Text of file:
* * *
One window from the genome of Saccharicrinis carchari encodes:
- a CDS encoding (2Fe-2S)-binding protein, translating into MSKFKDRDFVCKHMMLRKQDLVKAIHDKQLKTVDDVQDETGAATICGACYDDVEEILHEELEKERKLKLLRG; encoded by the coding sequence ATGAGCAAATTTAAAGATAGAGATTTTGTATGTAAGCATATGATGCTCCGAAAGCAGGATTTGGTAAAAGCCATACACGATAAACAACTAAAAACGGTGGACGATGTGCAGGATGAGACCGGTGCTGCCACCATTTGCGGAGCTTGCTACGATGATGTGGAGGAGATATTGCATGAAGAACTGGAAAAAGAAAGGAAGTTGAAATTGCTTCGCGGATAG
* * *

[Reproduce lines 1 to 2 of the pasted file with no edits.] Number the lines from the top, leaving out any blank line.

One window from the genome of Saccharicrinis carchari encodes:
- a CDS encoding (2Fe-2S)-binding protein, translating into MSKFKDRDFVCKHMMLRKQDLVKAIHDKQLKTVDDVQDETGAATICGACYDDVEEILHEELEKERKLKLLRG; encoded by the coding sequence ATGAGCAAATTTAAAGATAGAGATTTTGTATGTAAGCATATGATGCTCCGAAAGCAGGATTTGGTAAAAGCCATACACGATAAACAACTAAAAACGGTGGACGATGTGCAGGATGAGACCGGTGCTGCCACCATTTGCGGAGCTTGCTACGATGATGTGGAGGAGATATTGCATGAAGAACTGGAAAAAGAAAGGAAGTTGAAATTGCTTCGCGGATAG